As parents, we want to model our best selves to our children. We want the other parent to model their best self to their children. This means showcasing our talents and character to our children while hiding our weaknesses. Acting like a good parent isn’t easy. Getting your ex-spouse to act like a good parent is even harder.
Smokers will agree that smoking is a bad habit. But, smoking is addictive so it’s incredibly hard to reduce smoking even in front of one’s own children. So, there is almost no amount of coaxing and convincing that will make a smoker stop smoking regularly…and that includes during their parenting time.
Parents who want to enforce rules against smoking in front of children must turn to the law in order to find those rules. Unfortunately, most matrimonial statutes were written in the 1970s when smoking was still common. There simply aren’t any statutes in the states I’m familiar with (Illinois and Florida) that restrict parenting time because of smoking.
Most statutes that govern parenting time base that decision on “the best interests of the child”
Having a parent who smokes and is present will always be considered to be in the best interests of the child in comparison to no parent at all.
Still, there are several things that a savvy divorce attorney can put into a parenting agreement that can help reduce the smoking parent from exposing their child to this horrible habit.
Tips on How to Reduce Smoking During Parenting Time
1. Just Write in “No Smoking” Into the Parenting Plan
If there is no law in your state about smoking around children then you can include the restriction by agreement. Most smokers recognize smoking’s harmful effects on children to the point where they would agree, in the abstract, not to smoke in front of children.
Once the agreement has been entered in court, any violation of that agreement becomes a contemptuous action. The smoking parent will be adjudicated both violator of the order and bad parent for exposing children to second-hand smoke.
2. Quote Other Portions of the Law Regarding Smoking in Your Parenting Plan
Every state has a few statutes that declare smoking to be a public health hazard. Why not just reiterate that statute in your parenting plan? For example, in Illinois, there is a statute that serves as a wonderful jeremiad against smoking.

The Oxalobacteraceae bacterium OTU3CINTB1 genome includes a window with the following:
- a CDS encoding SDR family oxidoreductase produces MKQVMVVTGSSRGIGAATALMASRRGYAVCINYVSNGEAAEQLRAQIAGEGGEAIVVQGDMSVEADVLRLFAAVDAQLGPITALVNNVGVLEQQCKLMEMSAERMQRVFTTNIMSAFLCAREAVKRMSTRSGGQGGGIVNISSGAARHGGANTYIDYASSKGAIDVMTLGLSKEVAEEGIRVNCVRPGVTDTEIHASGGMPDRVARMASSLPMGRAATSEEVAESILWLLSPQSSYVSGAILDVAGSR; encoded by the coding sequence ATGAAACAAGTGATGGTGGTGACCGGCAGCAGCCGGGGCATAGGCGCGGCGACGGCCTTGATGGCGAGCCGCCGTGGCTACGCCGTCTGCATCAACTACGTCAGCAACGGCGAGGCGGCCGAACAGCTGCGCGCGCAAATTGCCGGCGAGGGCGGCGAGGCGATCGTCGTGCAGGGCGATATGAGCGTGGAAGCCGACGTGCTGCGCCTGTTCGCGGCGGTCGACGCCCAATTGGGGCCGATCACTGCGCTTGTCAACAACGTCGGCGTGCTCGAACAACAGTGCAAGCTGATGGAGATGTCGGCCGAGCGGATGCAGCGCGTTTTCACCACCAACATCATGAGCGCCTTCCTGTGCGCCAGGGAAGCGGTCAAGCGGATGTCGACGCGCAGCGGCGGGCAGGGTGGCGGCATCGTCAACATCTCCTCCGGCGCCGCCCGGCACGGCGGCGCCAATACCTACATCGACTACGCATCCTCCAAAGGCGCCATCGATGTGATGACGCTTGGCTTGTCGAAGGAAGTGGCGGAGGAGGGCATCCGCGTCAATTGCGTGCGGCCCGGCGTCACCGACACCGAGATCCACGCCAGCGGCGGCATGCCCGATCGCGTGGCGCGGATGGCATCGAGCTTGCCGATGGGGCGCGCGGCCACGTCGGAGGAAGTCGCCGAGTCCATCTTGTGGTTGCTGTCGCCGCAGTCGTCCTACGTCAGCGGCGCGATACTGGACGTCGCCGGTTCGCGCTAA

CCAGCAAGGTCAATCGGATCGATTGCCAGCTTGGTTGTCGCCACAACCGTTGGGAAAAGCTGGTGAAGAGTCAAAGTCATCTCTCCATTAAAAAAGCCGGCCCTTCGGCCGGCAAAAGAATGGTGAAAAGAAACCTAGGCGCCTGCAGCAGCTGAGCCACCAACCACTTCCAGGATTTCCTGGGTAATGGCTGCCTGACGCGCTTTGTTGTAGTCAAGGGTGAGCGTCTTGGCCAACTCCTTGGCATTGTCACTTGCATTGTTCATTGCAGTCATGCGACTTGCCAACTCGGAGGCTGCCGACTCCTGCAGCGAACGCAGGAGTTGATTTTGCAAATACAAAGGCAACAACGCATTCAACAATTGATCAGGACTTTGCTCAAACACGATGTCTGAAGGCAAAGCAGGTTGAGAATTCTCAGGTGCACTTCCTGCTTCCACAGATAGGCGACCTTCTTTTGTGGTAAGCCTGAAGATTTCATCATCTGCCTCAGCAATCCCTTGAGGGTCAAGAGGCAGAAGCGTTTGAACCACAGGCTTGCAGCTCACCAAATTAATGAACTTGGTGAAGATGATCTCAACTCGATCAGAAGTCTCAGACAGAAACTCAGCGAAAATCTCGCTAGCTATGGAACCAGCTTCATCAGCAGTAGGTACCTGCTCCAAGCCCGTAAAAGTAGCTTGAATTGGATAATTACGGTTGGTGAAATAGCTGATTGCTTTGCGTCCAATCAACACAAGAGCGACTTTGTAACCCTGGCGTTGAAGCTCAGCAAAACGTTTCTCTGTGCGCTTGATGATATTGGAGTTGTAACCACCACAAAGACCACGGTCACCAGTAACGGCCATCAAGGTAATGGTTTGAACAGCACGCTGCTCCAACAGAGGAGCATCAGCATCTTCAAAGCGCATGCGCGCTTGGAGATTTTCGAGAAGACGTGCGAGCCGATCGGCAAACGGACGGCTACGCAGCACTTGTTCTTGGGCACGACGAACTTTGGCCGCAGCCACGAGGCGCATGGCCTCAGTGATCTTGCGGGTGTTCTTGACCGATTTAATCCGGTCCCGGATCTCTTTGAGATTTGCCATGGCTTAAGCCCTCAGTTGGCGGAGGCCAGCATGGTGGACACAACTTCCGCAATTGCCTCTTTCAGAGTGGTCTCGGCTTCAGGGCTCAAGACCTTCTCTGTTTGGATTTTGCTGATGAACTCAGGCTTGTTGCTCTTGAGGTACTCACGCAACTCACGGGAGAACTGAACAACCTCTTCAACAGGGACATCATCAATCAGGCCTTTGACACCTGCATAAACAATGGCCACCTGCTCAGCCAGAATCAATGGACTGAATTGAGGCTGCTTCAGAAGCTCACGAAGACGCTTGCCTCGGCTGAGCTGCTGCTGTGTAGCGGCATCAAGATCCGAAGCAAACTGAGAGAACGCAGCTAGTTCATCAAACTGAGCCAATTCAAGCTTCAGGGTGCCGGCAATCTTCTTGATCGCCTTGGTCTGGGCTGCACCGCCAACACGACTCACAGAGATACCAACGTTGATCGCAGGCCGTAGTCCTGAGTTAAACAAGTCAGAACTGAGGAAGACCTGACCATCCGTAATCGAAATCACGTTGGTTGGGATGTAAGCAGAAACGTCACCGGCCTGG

“Secondhand tobacco smoke causes at least 65,000 deaths each year from heart disease and lung cancer according to the National Cancer Institute. Secondhand tobacco smoke causes heart disease, stroke, cancer, sudden infant death syndrome, low-birth-weight in infants, asthma and exacerbation of asthma, bronchitis and pneumonia in children and adults. Secondhand tobacco smoke is the third leading cause of preventable death in the United States. Illinois workers exposed to secondhand tobacco smoke are at increased risk of premature death. An estimated 2,900 Illinois citizens die each year from exposure to secondhand tobacco smoke.” 410 ILCS 82/5
Furthermore, there are often criminal penalties for exposing children to second hand smoke in cars. Those statutes can also be included in your parenting plan.
A family law judge is not going to declare his or her own state’s laws as impermissible in a parenting plan. Once these provisions are included in your parenting plan, it still is quite difficult to enforce. There is no breathalyzer for smoking and no parent wants to get close to the other parent for a deep smell before and after an exchange of the children. Sometimes, just declaring the principle that “smoking and kids don’t mix” is important to make clear.
Rules against smoking tobacco can help serve as a beachhead against other possible instances of smoking in front of your children.
As marijuana becomes legal both medically and recreationally across the nation, parents are going to want a rule against smoking anything in front of children well in advance of the other parent saying “well it’s legal now.”
In addition to technically “smoking,” restrictions should be put in place against vaping and other ways to ingest drugs via aerosol or other devices. In addition to the bad parental modeling of vaping in front of a child there is the risk of the child using one of those devices.
No one wants their child to grow up to be a smoker. No one wants their child unnecessarily exposed to toxins. Just a few changes to a parenting plan can help bolster the stigma against smoking that has become prevalent in this past generation and hopefully end or reduce smoking for good…at least in your family.
Russell Knight is a family law attorney in Chicago, Illinois. Russell has been practicing divorce and family law for 14 years in both Chicago, Illinois and Naples, Florida. www.rdklegal.com